What July Fourth means to me

The beach. The mountains. The family cookout. The parade. The fireworks.

In the Weaver house, it’s celebrating my Dad’s birthday. (We’re still not sure if he knows that the festivities aren’t all just about him.) As Americans, we love our Independence Day traditions!

But on that first Independence Day in 1776, the celebration must have been mixed with great solemnity. Lives and fortunes were at stake. The outcome of this experiment in liberty was far from certain.

Every year, I enjoy rereading a short reflection, written by President Ronald Reagan in his own hand, of what Independence Day meant to him. Always the “Great Communicator,” he poignantly encapsulates the gut-wrenching sacrifices made by patriots like South Carolina’s own Edward Rutledge, the Declaration’s youngest signer.

Their fight was not for glory or fame, but for freedom. For an ideal of self-governance and human flourishing that still rings these 242 years later as our clarion call to action.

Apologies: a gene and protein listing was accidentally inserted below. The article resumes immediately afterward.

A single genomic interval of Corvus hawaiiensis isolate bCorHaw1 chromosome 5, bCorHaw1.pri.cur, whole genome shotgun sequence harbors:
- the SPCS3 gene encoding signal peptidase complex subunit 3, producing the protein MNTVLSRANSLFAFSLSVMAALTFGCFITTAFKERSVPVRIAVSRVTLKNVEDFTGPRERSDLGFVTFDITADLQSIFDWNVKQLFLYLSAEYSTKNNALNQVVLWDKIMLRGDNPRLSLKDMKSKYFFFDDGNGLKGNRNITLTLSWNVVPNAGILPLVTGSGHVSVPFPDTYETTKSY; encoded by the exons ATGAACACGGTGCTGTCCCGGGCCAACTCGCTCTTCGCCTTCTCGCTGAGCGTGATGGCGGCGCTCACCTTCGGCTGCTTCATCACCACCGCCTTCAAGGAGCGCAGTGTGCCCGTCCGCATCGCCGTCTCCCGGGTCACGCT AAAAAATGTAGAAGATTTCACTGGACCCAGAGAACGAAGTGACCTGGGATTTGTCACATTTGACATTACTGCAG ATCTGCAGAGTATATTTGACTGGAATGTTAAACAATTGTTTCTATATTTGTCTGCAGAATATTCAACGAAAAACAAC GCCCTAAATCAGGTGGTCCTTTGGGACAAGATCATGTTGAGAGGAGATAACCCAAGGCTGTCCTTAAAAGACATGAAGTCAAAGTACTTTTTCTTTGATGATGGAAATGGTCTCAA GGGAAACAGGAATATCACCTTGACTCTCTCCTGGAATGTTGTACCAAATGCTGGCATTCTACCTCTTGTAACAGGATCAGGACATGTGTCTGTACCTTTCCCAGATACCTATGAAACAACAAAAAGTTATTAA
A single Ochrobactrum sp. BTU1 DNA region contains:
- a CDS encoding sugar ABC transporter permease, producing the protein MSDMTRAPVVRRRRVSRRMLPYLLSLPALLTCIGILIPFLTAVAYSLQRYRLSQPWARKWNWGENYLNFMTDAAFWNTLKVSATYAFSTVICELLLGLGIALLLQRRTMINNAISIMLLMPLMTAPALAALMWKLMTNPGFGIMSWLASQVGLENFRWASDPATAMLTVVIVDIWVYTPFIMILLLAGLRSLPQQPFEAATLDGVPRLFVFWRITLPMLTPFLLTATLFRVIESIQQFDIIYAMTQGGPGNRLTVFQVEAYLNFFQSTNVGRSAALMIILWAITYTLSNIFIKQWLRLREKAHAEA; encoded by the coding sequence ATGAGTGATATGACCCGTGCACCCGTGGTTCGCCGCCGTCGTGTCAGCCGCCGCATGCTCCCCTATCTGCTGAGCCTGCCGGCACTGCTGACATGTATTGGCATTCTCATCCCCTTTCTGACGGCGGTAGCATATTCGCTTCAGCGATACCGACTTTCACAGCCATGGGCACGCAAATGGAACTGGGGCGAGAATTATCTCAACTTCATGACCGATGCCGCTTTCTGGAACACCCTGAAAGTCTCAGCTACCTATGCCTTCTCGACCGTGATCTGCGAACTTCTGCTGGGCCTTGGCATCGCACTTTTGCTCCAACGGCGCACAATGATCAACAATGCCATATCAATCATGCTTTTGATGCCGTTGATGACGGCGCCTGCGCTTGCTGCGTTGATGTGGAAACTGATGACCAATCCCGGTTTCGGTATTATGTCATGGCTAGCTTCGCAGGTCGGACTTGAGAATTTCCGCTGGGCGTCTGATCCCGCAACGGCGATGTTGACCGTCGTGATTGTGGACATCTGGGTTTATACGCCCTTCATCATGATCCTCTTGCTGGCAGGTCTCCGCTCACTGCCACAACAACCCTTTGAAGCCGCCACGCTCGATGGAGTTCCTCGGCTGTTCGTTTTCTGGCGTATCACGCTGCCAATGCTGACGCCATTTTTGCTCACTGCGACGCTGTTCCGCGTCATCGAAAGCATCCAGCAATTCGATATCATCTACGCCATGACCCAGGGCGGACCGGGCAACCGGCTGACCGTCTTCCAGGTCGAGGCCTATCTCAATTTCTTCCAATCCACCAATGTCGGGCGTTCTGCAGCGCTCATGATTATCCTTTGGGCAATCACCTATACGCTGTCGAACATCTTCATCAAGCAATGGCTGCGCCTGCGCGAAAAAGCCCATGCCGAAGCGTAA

Yes, the struggle for freedom is never finished. Their fight is still ours. But today, we pause to remember and celebrate.

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Ellen learned the value of hard work, entrepreneurship and love of country early in life while working in her dad’s small business. A long-time staffer to U.S. Senator Jim DeMint, she now is President of Palmetto Promise Institute, where she passionately fights to break down barriers to opportunity and empower every South Carolinian to thrive.